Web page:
Signs you are dating someone who is bipolar

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If people you don’t really care about call you names, it may not be as upsetting.

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The non-bipolar partner, and the marriage itself, takes on a “bipolar life of its own” as the non-bipolar spouse see-saws between solicitous and extreme care-giving during their bipolar husband’s or wife’s depressive episodes, and feelings of blame, resentment, anger and betrayal when their spouse is in the manic phase of bipolar disorder. They may get on with life and be happier and healthier, either as single people or as part of a new couple. They may regret the break-up of the marriage and wish they had sought counseling and other solutions. As Goodwin & Jamison point out in the most authoritative textbook on bipolar disorder, , many studies show that living alone or being single often leads people to stop taking their medication and complying with their treatment plansin general. In fact, research has shown that there is little or no difference between the state of the marriages where one spouse has bipolar disorder but is in remission, and other married couples in general.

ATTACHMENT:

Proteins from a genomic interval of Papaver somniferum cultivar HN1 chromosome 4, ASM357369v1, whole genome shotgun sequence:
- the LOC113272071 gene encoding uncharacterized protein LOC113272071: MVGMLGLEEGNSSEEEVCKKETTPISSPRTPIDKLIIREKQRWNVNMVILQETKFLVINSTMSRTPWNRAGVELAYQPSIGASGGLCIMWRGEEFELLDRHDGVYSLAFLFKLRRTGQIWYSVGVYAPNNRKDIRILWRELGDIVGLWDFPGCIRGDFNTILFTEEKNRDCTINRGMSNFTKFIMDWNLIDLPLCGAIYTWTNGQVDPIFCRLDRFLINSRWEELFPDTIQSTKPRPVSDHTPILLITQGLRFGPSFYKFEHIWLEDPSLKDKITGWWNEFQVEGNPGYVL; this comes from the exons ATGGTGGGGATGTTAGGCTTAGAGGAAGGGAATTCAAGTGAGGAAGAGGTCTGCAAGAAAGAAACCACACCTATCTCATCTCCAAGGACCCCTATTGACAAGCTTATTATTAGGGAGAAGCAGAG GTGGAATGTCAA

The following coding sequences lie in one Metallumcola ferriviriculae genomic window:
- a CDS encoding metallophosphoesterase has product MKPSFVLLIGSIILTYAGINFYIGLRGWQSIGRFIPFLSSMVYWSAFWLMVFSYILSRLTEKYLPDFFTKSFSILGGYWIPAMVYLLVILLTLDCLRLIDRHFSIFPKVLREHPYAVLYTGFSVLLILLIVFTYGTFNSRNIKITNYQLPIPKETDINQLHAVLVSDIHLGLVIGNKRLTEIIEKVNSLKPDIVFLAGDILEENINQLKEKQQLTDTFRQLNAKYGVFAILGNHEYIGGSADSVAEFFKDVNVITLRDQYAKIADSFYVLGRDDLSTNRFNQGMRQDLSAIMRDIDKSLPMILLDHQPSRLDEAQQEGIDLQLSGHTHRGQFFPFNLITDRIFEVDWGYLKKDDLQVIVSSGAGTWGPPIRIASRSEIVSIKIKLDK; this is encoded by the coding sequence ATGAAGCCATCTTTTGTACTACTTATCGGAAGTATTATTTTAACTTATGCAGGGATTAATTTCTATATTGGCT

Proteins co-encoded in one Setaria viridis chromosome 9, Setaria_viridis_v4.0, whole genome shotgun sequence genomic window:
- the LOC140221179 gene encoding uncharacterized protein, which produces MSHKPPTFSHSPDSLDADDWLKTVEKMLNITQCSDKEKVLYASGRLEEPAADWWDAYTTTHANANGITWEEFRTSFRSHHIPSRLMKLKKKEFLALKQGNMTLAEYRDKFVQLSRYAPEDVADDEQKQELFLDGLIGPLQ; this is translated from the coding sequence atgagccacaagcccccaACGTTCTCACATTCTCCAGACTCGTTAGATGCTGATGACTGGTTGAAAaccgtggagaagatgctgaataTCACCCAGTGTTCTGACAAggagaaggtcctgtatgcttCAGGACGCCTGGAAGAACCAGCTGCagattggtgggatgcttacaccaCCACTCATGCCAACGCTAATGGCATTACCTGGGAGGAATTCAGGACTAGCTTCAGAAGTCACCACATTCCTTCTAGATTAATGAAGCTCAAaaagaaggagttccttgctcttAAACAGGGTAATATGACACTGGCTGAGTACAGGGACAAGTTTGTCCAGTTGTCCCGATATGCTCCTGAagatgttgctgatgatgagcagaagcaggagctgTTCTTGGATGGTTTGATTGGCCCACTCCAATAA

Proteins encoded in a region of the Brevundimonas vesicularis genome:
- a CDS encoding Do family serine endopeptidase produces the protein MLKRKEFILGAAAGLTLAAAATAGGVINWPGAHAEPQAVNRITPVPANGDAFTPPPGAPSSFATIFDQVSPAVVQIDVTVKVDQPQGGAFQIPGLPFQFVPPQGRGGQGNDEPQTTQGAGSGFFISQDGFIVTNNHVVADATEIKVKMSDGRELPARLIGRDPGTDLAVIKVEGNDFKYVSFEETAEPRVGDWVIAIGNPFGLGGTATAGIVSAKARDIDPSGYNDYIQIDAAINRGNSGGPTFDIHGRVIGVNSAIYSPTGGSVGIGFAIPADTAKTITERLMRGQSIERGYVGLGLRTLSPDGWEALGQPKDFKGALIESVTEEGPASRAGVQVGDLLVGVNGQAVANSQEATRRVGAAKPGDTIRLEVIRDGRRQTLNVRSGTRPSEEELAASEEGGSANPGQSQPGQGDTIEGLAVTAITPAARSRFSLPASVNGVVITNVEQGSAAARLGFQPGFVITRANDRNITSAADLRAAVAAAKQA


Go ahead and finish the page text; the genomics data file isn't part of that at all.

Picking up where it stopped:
In this series of articles, we will explore each warning sign in more depth so that you will have a better idea about what each sign means and if you need to address a problem in your relationship.

Our second early warning sign of abuse is: Insults you, calls you names This may seem like an obvious warning sign.

The difference lies in getting treatment so that mood swings and episodes are greatly reduced in both frequency and intensity.

Once the bipolar spouse is stable, it is possible for both partners to gain insight into bipolar disorder and its impact on both partners – both as individuals and on their marriage.

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